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PPL Issues Letter on Questions about PJM Capacity Credit Markets

John Biggar, PPL Corporation's executive vice president and chief financial officer, issued a letter to financial analysts Thursday (12/6) clarifying questions about PPL's activities in the capacity credit markets of the Pennsylvania-New Jersey-Maryland Interconnection (PJM).

Here is the text of that letter:

To: Members of the investment community
RE: Questions about PJM Capacity Credit Markets

Recently, you may have learned of a report by the Pennsylvania-New Jersey-Maryland Interconnection (PJM) Market Monitor, the individual who is employed by PJM to oversee the operation of PJM markets, regarding the capacity credit markets and of an investigation by the Pennsylvania Public Utility Commission (PUC) into that same subject. Because we at PPL Corporation have received some questions about this matter, I am writing to you to clarify some points:

-PPL EnergyPlus, LLC, an affiliate of PPL, is the entity that the PJM Market Monitor refers to as "Entity 1" in his report.

-PJM's Market Monitor acknowledges that PJM's standards and rules did not prohibit our conduct and that his concern about possible exercise of "market power" addressed issues that are broader than the legal standard for antitrust enforcement.

-PJM's Market Monitor also believes that changes in market conditions and in PJM's rules for distributing capacity deficiency revenues corrected the situation as of April 1, 2001.

-Our business plans for the remainder of 2001 and for all of 2002 reflect PJM's revised rules from the time that they became effective in June 2001. Even with this development, we are reaffirming our earnings forecast in excess of $4.00 per share for 2001. This would be the highest annual earnings in the company's history. For 2002, PPL continues to forecast little, if any, change in that level of earnings per share.

The published reports on this matter indicate that PJM's Market Monitor has raised specific questions about the operation of the capacity credit markets. PJM's Market Monitor maintains that a single company, referred to as "Entity 1," exercised "market power" during the period from January through March of 2001 in order to influence the price of installed capacity in the PJM daily capacity markets.

PPL has a long and public record of disagreement with PJM and the PJM Market Monitor about how to implement rules governing the PJM capacity markets. We also have appealed, in federal court, the adoption of the new rules by the Federal Energy Regulatory Commission.

PPL does not agree with the PJM Market Monitor's report, and we will be explaining our disagreements in the future, including a formal response to the Market Monitor's report in accordance with the PUC's investigative order by its January 15, 2002, deadline. For now, it is sufficient to state that PPL did not possess, exercise or abuse market power in the PJM capacity markets.

More importantly, PPL made all transactions in the PJM capacity markets during the time in question as part of its ongoing commitment to maximize value for our shareowners and did so legally and ethically. PPL's conduct was at all times in compliance with all applicable laws and regulations.

PPL, as an active energy market participant, acted on the basis of a projected tightening of demand and supply in the wholesale capacity markets. PJM's Market Monitor reports that a significant tightening of demand and supply for capacity did occur on January 1, 2001. It is true that PPL benefited from its market call on the direction of the prices in the capacity markets. However, these are the dynamics of a competitive wholesale energy marketplace, and as the Market Monitor's report acknowledges, additional capacity quickly came into the market to meet the additional demand.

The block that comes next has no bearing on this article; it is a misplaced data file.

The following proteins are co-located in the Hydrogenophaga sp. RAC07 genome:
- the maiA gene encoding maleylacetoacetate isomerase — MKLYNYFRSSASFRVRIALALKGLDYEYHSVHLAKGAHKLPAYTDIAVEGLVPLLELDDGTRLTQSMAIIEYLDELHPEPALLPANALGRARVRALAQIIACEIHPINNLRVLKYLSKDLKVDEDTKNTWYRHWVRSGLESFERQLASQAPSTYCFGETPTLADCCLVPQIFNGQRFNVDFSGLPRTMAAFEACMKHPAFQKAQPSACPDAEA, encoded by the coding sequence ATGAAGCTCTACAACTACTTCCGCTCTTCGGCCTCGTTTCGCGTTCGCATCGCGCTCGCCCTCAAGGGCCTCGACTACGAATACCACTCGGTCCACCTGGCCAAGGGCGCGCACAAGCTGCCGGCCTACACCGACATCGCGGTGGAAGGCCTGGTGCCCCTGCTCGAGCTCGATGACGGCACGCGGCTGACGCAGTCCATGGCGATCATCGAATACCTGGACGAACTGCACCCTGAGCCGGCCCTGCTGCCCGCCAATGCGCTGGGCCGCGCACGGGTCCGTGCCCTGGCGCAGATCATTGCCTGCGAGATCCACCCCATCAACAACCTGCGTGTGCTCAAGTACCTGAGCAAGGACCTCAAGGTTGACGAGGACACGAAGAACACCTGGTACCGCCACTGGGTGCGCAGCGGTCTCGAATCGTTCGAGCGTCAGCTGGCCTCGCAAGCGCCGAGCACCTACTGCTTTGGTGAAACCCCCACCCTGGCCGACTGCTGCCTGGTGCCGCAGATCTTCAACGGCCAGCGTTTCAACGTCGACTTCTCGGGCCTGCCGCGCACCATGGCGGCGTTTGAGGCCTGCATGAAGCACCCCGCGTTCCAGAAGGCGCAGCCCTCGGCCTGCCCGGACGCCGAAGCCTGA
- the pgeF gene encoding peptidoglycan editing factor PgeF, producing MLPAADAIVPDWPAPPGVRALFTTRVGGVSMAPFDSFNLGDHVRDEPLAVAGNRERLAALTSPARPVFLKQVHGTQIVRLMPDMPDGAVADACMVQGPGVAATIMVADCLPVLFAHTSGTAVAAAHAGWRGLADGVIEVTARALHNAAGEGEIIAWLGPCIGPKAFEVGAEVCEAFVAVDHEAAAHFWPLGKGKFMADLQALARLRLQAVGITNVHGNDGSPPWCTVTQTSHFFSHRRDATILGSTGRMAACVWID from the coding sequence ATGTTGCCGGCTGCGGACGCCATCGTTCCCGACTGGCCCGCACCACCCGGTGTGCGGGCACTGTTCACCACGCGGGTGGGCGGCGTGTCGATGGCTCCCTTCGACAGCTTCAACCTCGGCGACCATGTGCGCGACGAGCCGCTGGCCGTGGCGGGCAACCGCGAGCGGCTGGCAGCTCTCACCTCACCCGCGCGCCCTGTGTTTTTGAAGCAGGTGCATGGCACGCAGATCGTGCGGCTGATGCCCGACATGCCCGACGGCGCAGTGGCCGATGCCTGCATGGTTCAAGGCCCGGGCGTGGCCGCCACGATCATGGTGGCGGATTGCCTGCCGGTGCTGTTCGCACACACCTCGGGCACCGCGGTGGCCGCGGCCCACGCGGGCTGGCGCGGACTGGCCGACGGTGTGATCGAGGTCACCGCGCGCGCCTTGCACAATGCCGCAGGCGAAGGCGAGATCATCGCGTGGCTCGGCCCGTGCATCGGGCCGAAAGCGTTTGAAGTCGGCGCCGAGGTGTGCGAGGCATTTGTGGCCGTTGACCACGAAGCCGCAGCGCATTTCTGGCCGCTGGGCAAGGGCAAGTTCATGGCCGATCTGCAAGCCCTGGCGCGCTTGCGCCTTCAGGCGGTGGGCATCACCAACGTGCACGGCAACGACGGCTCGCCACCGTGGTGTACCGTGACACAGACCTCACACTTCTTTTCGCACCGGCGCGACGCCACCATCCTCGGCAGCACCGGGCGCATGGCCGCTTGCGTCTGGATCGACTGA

Given the retail rate caps in place throughout much of PJM and the structure of most retail electricity contracts, electricity consumers generally are not directly affected by price swings in the PJM daily capacity markets. The only possible effect would be on those electricity providers that chose not to enter into long-term contracts for their supplies of capacity ahead of time and that, instead, chose to rely on the highly volatile, daily spot market to obtain their capacity needs. These entities voluntarily undertook the risks of not providing for their capacity requirements in advance.

This experience is one of the reasons why PPL supports PJM's effort to move toward a seasonal, or even longer-term, commitment of capacity. PPL believes that long-term capacity obligations and commitments, as opposed to daily obligations and commitments, enhance reliability. Reliability, which is crucial to domestic security and economic development, is best maintained through the use of a capacity-based system that ensures the ability to produce electric power when it is required. In order to maintain reliability, a capacity obligation should be imposed that requires electricity providers to obtain sufficient capacity to meet demand at least two years in advance, which is the approximate lead time for new construction to be placed in service. PPL believes that daily advance commitments are insufficient, and even seasonal advance commitments may be insufficient.

We look forward to participating in the ongoing discussion toward the resolution of these important issues.

Very truly yours,

(signed) John Biggar
Executive Vice President and CFO, PPL Corporation
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